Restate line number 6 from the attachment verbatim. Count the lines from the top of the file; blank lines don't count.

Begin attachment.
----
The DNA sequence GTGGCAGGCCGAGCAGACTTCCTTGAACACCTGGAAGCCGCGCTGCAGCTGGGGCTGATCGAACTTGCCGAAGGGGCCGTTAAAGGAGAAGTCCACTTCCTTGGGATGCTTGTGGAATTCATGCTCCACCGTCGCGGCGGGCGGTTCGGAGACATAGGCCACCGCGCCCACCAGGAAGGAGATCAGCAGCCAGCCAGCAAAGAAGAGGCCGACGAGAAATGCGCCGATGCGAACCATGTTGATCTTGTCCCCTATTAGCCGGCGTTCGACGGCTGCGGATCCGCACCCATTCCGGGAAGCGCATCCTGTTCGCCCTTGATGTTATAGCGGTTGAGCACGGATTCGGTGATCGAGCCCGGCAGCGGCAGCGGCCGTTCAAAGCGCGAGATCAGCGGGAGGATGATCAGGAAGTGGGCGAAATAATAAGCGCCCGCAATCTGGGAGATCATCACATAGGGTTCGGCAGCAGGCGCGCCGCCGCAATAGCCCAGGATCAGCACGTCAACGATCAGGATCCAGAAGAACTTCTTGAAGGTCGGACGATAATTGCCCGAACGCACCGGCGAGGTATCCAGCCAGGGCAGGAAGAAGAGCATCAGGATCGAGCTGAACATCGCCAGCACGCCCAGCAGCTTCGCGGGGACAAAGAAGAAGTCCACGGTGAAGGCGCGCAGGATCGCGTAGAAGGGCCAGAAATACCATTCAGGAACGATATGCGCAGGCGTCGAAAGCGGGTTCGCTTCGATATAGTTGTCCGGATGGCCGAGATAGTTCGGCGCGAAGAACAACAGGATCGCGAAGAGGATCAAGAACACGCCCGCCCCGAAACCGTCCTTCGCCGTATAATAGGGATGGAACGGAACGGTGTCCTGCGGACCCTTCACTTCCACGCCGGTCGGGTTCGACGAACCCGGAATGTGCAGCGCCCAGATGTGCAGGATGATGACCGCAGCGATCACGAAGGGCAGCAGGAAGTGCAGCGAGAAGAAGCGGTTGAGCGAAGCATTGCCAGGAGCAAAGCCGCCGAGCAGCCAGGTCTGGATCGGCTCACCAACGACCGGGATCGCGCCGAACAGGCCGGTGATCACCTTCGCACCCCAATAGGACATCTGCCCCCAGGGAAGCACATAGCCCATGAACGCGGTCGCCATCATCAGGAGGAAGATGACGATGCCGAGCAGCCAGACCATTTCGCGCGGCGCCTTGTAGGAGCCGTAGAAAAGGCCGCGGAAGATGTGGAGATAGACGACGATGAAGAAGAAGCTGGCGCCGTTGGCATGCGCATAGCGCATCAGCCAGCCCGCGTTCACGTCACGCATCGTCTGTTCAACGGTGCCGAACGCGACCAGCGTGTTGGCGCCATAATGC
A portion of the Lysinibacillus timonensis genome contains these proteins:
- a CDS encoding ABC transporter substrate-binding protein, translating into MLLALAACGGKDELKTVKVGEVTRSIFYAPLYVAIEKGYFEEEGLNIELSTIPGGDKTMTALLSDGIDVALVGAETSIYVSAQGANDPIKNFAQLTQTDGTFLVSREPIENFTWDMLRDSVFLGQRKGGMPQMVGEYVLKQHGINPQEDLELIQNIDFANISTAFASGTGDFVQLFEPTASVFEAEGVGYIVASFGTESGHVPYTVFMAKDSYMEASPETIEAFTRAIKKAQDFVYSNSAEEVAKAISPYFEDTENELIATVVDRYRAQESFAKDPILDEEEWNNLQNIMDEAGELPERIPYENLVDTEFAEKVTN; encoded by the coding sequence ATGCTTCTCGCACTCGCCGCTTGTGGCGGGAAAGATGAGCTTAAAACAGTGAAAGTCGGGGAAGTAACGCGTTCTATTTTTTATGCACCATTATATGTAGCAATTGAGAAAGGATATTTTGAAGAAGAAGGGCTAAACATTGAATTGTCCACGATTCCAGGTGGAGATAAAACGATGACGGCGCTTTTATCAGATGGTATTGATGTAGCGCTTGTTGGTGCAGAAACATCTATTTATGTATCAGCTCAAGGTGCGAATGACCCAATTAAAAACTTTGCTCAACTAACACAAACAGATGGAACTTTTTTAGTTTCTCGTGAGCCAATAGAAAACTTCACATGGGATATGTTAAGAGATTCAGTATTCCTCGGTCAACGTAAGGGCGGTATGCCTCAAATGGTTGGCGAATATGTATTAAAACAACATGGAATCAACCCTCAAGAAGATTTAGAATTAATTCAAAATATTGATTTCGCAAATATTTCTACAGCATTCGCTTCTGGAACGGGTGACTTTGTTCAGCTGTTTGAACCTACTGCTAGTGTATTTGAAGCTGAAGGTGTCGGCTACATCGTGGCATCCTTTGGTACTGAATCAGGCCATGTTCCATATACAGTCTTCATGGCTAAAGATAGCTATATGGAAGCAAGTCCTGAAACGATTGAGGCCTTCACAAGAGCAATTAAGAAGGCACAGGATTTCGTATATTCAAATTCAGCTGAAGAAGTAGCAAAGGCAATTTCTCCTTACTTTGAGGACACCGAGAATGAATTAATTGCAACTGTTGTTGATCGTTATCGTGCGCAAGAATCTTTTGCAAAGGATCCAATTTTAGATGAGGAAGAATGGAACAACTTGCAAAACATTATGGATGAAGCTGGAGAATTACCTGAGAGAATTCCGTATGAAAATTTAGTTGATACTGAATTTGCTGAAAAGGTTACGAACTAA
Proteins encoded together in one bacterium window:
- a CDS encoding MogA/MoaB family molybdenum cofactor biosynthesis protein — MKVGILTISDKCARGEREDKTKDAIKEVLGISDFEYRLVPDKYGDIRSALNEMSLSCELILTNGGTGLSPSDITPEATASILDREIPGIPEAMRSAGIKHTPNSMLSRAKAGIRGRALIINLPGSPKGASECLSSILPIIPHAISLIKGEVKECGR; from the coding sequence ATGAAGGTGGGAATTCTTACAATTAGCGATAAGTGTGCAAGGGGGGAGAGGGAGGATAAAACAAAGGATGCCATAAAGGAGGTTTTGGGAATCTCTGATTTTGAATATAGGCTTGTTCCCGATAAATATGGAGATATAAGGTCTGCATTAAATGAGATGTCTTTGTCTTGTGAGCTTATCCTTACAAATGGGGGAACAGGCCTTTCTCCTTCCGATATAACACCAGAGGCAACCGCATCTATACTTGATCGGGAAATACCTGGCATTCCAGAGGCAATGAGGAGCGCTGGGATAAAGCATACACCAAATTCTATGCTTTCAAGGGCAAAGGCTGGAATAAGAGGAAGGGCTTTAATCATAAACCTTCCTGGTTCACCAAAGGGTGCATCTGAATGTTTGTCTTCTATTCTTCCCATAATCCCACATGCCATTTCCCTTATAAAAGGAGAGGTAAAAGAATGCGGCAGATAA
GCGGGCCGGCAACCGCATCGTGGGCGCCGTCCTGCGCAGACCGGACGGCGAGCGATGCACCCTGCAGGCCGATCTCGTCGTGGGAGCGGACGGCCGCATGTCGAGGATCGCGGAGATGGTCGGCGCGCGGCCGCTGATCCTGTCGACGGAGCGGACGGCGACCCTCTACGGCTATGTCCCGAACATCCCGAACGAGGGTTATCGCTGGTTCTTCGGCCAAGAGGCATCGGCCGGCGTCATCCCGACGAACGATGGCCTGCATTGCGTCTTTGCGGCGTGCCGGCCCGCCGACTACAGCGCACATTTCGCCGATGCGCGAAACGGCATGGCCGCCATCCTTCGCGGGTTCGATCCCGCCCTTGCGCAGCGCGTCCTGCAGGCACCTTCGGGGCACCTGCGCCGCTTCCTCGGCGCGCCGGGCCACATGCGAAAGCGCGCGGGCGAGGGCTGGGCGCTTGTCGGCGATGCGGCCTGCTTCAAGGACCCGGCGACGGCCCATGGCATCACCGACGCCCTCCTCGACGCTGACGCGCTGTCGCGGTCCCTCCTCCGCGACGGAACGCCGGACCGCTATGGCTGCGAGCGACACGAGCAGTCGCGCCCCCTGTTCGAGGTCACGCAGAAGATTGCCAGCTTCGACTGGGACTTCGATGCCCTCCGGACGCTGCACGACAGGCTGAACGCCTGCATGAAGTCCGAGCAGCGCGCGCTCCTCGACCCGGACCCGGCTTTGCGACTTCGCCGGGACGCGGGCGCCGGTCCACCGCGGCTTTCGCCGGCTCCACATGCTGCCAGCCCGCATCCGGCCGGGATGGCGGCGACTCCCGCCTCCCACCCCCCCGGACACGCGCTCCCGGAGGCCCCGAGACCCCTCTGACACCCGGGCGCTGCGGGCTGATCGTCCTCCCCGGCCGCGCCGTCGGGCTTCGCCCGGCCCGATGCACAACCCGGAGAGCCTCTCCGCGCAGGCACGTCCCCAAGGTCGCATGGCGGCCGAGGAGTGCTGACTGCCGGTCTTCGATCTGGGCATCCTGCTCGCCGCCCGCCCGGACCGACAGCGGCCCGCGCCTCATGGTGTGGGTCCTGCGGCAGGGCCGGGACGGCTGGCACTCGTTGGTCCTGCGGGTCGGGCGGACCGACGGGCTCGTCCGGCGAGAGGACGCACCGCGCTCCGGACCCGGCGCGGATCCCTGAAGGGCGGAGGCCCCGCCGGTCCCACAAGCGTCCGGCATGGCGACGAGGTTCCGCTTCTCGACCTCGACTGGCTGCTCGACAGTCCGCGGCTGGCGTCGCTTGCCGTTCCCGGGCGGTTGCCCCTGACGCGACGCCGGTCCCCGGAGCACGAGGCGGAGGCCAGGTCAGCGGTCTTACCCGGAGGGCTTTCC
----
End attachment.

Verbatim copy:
GCGGGCCGGCAACCGCATCGTGGGCGCCGTCCTGCGCAGACCGGACGGCGAGCGATGCACCCTGCAGGCCGATCTCGTCGTGGGAGCGGACGGCCGCATGTCGAGGATCGCGGAGATGGTCGGCGCGCGGCCGCTGATCCTGTCGACGGAGCGGACGGCGACCCTCTACGGCTATGTCCCGAACATCCCGAACGAGGGTTATCGCTGGTTCTTCGGCCAAGAGGCATCGGCCGGCGTCATCCCGACGAACGATGGCCTGCATTGCGTCTTTGCGGCGTGCCGGCCCGCCGACTACAGCGCACATTTCGCCGATGCGCGAAACGGCATGGCCGCCATCCTTCGCGGGTTCGATCCCGCCCTTGCGCAGCGCGTCCTGCAGGCACCTTCGGGGCACCTGCGCCGCTTCCTCGGCGCGCCGGGCCACATGCGAAAGCGCGCGGGCGAGGGCTGGGCGCTTGTCGGCGATGCGGCCTGCTTCAAGGACCCGGCGACGGCCCATGGCATCACCGACGCCCTCCTCGACGCTGACGCGCTGTCGCGGTCCCTCCTCCGCGACGGAACGCCGGACCGCTATGGCTGCGAGCGACACGAGCAGTCGCGCCCCCTGTTCGAGGTCACGCAGAAGATTGCCAGCTTCGACTGGGACTTCGATGCCCTCCGGACGCTGCACGACAGGCTGAACGCCTGCATGAAGTCCGAGCAGCGCGCGCTCCTCGACCCGGACCCGGCTTTGCGACTTCGCCGGGACGCGGGCGCCGGTCCACCGCGGCTTTCGCCGGCTCCACATGCTGCCAGCCCGCATCCGGCCGGGATGGCGGCGACTCCCGCCTCCCACCCCCCCGGACACGCGCTCCCGGAGGCCCCGAGACCCCTCTGACACCCGGGCGCTGCGGGCTGATCGTCCTCCCCGGCCGCGCCGTCGGGCTTCGCCCGGCCCGATGCACAACCCGGAGAGCCTCTCCGCGCAGGCACGTCCCCAAGGTCGCATGGCGGCCGAGGAGTGCTGACTGCCGGTCTTCGATCTGGGCATCCTGCTCGCCGCCCGCCCGGACCGACAGCGGCCCGCGCCTCATGGTGTGGGTCCTGCGGCAGGGCCGGGACGGCTGGCACTCGTTGGTCCTGCGGGTCGGGCGGACCGACGGGCTCGTCCGGCGAGAGGACGCACCGCGCTCCGGACCCGGCGCGGATCCCTGAAGGGCGGAGGCCCCGCCGGTCCCACAAGCGTCCGGCATGGCGACGAGGTTCCGCTTCTCGACCTCGACTGGCTGCTCGACAGTCCGCGGCTGGCGTCGCTTGCCGTTCCCGGGCGGTTGCCCCTGACGCGACGCCGGTCCCCGGAGCACGAGGCGGAGGCCAGGTCAGCGGTCTTACCCGGAGGGCTTTCC